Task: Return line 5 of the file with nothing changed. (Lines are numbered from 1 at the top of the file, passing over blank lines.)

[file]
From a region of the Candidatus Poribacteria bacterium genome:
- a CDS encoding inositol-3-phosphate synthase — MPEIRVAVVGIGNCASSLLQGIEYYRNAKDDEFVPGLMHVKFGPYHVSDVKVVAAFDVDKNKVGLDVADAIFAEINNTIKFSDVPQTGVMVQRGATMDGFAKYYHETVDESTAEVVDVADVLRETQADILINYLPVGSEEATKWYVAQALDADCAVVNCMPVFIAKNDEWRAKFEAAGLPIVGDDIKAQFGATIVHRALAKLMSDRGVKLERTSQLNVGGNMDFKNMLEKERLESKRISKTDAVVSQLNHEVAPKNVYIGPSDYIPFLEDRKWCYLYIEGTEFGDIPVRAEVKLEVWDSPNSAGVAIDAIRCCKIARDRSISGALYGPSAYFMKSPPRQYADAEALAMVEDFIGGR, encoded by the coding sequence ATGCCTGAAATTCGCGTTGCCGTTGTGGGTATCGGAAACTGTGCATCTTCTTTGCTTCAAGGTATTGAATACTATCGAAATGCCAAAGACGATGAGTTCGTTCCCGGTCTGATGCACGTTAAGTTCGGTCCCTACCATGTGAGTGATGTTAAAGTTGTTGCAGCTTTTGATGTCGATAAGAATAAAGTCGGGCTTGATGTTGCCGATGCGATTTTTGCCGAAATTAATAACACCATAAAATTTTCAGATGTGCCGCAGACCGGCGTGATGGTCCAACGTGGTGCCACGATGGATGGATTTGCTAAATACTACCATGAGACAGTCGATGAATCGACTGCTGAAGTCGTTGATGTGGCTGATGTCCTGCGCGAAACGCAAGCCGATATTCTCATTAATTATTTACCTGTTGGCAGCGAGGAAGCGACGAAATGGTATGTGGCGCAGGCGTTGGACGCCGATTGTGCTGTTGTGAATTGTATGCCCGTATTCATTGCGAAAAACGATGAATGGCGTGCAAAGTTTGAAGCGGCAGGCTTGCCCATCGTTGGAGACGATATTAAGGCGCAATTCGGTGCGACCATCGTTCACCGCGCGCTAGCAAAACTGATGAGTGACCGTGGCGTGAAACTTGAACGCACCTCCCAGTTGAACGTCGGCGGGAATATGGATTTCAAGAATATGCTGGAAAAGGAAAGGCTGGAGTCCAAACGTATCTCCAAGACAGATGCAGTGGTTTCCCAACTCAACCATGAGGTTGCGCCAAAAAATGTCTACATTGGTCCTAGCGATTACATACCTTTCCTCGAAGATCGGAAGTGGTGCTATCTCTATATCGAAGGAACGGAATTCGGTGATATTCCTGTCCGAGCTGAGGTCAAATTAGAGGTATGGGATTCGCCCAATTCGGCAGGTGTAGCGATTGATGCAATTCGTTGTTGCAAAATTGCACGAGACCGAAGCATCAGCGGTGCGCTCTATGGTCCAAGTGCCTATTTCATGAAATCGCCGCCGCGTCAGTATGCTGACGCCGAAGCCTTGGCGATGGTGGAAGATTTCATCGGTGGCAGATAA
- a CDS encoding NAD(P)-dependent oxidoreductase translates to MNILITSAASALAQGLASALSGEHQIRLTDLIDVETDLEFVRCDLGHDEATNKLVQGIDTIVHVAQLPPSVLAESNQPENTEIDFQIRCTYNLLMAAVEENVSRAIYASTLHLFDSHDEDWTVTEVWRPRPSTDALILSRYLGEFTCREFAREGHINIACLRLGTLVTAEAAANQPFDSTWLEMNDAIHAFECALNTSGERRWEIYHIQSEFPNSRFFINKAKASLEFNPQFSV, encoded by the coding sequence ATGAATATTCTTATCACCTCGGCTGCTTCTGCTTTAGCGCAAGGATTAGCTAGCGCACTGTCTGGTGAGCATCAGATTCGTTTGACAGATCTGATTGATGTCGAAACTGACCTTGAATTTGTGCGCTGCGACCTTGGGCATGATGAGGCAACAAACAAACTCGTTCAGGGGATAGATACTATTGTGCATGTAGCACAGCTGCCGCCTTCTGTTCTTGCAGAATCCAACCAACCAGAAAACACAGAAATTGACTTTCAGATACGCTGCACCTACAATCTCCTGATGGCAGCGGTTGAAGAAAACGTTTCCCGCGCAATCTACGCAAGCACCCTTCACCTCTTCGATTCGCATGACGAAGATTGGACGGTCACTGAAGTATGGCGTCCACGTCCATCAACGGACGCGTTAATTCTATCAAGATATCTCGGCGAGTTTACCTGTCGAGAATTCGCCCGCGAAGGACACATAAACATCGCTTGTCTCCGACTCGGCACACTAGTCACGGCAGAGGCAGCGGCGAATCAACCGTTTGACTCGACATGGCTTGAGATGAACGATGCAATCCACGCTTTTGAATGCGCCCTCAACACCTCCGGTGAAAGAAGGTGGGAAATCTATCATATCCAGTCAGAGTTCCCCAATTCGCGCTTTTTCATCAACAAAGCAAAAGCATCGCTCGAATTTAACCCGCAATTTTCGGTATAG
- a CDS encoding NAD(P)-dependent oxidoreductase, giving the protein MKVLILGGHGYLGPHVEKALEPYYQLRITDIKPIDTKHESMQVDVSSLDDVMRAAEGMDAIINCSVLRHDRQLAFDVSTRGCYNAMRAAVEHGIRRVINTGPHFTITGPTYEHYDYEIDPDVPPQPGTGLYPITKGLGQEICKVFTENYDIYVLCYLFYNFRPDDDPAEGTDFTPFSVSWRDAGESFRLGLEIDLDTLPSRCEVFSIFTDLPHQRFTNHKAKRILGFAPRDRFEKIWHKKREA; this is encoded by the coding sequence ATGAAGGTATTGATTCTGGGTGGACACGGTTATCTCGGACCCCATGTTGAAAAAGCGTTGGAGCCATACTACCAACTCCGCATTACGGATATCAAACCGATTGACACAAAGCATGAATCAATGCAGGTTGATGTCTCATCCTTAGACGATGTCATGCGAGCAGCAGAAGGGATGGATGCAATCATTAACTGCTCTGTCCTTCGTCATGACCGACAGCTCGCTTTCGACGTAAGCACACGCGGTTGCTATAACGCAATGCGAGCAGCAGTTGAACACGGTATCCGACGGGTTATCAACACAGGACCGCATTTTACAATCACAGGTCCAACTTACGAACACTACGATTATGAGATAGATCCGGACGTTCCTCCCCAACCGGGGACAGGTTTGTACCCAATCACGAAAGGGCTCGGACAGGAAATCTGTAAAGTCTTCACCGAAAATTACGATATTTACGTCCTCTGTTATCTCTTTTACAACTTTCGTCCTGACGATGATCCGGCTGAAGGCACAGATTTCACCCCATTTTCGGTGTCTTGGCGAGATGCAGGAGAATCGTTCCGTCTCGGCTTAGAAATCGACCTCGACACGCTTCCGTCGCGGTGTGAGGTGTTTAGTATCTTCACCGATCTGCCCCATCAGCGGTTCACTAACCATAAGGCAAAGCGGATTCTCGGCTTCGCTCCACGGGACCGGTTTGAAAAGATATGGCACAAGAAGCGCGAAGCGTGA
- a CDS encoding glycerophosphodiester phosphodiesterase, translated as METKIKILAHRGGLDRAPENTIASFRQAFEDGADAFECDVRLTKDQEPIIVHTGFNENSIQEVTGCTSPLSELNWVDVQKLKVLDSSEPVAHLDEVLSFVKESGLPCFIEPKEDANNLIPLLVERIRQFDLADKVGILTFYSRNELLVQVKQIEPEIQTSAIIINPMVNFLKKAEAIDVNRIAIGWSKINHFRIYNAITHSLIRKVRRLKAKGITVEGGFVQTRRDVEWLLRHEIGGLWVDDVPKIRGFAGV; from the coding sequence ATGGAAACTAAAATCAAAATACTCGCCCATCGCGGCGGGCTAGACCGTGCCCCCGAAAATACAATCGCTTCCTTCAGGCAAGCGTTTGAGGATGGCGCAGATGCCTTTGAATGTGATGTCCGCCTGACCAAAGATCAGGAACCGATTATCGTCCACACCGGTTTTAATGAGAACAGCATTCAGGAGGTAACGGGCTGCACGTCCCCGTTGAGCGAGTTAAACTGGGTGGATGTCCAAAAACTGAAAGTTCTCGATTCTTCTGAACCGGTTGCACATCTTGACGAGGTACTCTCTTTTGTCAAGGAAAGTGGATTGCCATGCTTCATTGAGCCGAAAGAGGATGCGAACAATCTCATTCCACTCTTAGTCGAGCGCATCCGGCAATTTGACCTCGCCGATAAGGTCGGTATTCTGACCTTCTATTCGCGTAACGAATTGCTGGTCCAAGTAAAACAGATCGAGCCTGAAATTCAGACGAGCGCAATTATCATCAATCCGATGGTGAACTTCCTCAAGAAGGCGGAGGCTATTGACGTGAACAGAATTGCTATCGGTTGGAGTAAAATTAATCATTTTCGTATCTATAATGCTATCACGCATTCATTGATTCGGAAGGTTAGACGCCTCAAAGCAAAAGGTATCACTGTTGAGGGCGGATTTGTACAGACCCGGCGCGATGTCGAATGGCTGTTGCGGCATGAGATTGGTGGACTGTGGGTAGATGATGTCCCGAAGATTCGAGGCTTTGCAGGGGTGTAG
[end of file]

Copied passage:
- a CDS encoding glycerophosphodiester phosphodiesterase, translated as METKIKILAHRGGLDRAPENTIASFRQAFEDGADAFECDVRLTKDQEPIIVHTGFNENSIQEVTGCTSPLSELNWVDVQKLKVLDSSEPVAHLDEVLSFVKESGLPCFIEPKEDANNLIPLLVERIRQFDLADKVGILTFYSRNELLVQVKQIEPEIQTSAIIINPMVNFLKKAEAIDVNRIAIGWSKINHFRIYNAITHSLIRKVRRLKAKGITVEGGFVQTRRDVEWLLRHEIGGLWVDDVPKIRGFAGV; from the coding sequence ATGGAAACTAAAATCAAAATACTCGCCCATCGCGGCGGGCTAGACCGTGCCCCCGAAAATACAATCGCTTCCTTCAGGCAAGCGTTTGAGGATGGCGCAGATGCCTTTGAATGTGATGTCCGCCTGACCAAAGATCAGGAACCGATTATCGTCCACACCGGTTTTAATGAGAACAGCATTCAGGAGGTAACGGGCTGCACGTCCCCGTTGAGCGAGTTAAACTGGGTGGATGTCCAAAAACTGAAAGTTCTCGATTCTTCTGAACCGGTTGCACATCTTGACGAGGTACTCTCTTTTGTCAAGGAAAGTGGATTGCCATGCTTCATTGAGCCGAAAGAGGATGCGAACAATCTCATTCCACTCTTAGTCGAGCGCATCCGGCAATTTGACCTCGCCGATAAGGTCGGTATTCTGACCTTCTATTCGCGTAACGAATTGCTGGTCCAAGTAAAACAGATCGAGCCTGAAATTCAGACGAGCGCAATTATCATCAATCCGATGGTGAACTTCCTCAAGAAGGCGGAGGCTATTGACGTGAACAGAATTGCTATCGGTTGGAGTAAAATTAATCATTTTCGTATCTATAATGCTATCACGCATTCATTGATTCGGAAGGTTAGACGCCTCAAAGCAAAAGGTATCACTGTTGAGGGCGGATTTGTACAGACCCGGCGCGATGTCGAATGGCTGTTGCGGCATGAGATTGGTGGACTGTGGGTAGATGATGTCCCGAAGATTCGAGGCTTTGCAGGGGTGTAG